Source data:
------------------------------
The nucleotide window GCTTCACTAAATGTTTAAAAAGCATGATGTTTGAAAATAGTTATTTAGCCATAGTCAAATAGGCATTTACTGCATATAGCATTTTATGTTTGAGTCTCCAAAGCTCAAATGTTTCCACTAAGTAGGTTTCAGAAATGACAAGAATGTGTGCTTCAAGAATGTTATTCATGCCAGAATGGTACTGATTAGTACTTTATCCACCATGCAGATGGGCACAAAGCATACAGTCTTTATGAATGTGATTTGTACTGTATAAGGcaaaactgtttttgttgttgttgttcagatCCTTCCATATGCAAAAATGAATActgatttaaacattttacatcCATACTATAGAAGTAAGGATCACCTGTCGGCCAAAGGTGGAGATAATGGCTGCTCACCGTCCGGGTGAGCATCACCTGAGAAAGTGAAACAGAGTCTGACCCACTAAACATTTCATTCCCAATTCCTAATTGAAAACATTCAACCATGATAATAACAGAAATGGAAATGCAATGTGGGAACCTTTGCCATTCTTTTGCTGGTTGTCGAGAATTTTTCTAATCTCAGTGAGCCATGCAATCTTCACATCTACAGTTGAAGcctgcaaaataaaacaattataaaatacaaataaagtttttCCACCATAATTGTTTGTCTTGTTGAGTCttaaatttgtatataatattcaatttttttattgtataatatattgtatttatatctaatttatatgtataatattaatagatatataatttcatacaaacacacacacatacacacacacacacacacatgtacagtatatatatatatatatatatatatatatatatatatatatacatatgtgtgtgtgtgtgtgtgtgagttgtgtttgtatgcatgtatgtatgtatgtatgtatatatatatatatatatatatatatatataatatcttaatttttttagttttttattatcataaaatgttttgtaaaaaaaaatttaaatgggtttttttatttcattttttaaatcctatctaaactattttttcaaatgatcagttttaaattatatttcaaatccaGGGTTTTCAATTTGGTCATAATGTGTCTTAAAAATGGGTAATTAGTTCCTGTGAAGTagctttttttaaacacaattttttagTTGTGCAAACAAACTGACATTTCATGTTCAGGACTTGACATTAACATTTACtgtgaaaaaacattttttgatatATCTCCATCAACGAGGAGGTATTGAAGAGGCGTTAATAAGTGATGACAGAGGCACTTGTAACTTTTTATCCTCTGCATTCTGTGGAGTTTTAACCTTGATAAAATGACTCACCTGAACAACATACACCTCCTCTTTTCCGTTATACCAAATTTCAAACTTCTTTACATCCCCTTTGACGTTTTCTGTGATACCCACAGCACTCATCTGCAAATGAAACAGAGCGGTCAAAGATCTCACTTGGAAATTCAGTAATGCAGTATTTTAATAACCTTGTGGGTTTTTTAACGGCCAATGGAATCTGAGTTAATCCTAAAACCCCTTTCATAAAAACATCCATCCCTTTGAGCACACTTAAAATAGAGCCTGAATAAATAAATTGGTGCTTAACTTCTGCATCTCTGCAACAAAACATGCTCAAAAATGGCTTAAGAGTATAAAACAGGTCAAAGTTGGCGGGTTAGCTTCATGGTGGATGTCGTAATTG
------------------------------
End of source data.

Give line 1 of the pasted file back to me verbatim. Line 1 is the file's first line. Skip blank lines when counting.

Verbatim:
The nucleotide window GCTTCACTAAATGTTTAAAAAGCATGATGTTTGAAAATAGTTATTTAGCCATAGTCAAATAGGCATTTACTGCATATAGCATTTTATGTTTGAGTCTCCAAAGCTCAAATGTTTCCACTAAGTAGGTTTCAGAAATGACAAGAATGTGTGCTTCAAGAATGTTATTCATGCCAGAATGGTACTGATTAGTACTTTATCCACCATGCAGATGGGCACAAAGCATACAGTCTTTATGAATGTGATTTGTACTGTATAAGGcaaaactgtttttgttgttgttgttcagatCCTTCCATATGCAAAAATGAATActgatttaaacattttacatcCATACTATAGAAGTAAGGATCACCTGTCGGCCAAAGGTGGAGATAATGGCTGCTCACCGTCCGGGTGAGCATCACCTGAGAAAGTGAAACAGAGTCTGACCCACTAAACATTTCATTCCCAATTCCTAATTGAAAACATTCAACCATGATAATAACAGAAATGGAAATGCAATGTGGGAACCTTTGCCATTCTTTTGCTGGTTGTCGAGAATTTTTCTAATCTCAGTGAGCCATGCAATCTTCACATCTACAGTTGAAGcctgcaaaataaaacaattataaaatacaaataaagtttttCCACCATAATTGTTTGTCTTGTTGAGTCttaaatttgtatataatattcaatttttttattgtataatatattgtatttatatctaatttatatgtataatattaatagatatataatttcatacaaacacacacacatacacacacacacacacacatgtacagtatatatatatatatatatatatatatatatatatatatatacatatgtgtgtgtgtgtgtgtgtgagttgtgtttgtatgcatgtatgtatgtatgtatgtatatatatatatatatatatatatatatataatatcttaatttttttagttttttattatcataaaatgttttgtaaaaaaaaatttaaatgggtttttttatttcattttttaaatcctatctaaactattttttcaaatgatcagttttaaattatatttcaaatccaGGGTTTTCAATTTGGTCATAATGTGTCTTAAAAATGGGTAATTAGTTCCTGTGAAGTagctttttttaaacacaattttttagTTGTGCAAACAAACTGACATTTCATGTTCAGGACTTGACATTAACATTTACtgtgaaaaaacattttttgatatATCTCCATCAACGAGGAGGTATTGAAGAGGCGTTAATAAGTGATGACAGAGGCACTTGTAACTTTTTATCCTCTGCATTCTGTGGAGTTTTAACCTTGATAAAATGACTCACCTGAACAACATACACCTCCTCTTTTCCGTTATACCAAATTTCAAACTTCTTTACATCCCCTTTGACGTTTTCTGTGATACCCACAGCACTCATCTGCAAATGAAACAGAGCGGTCAAAGATCTCACTTGGAAATTCAGTAATGCAGTATTTTAATAACCTTGTGGGTTTTTTAACGGCCAATGGAATCTGAGTTAATCCTAAAACCCCTTTCATAAAAACATCCATCCCTTTGAGCACACTTAAAATAGAGCCTGAATAAATAAATTGGTGCTTAACTTCTGCATCTCTGCAACAAAACATGCTCAAAAATGGCTTAAGAGTATAAAACAGGTCAAAGTTGGCGGGTTAGCTTCATGGTGGATGTCGTAATTG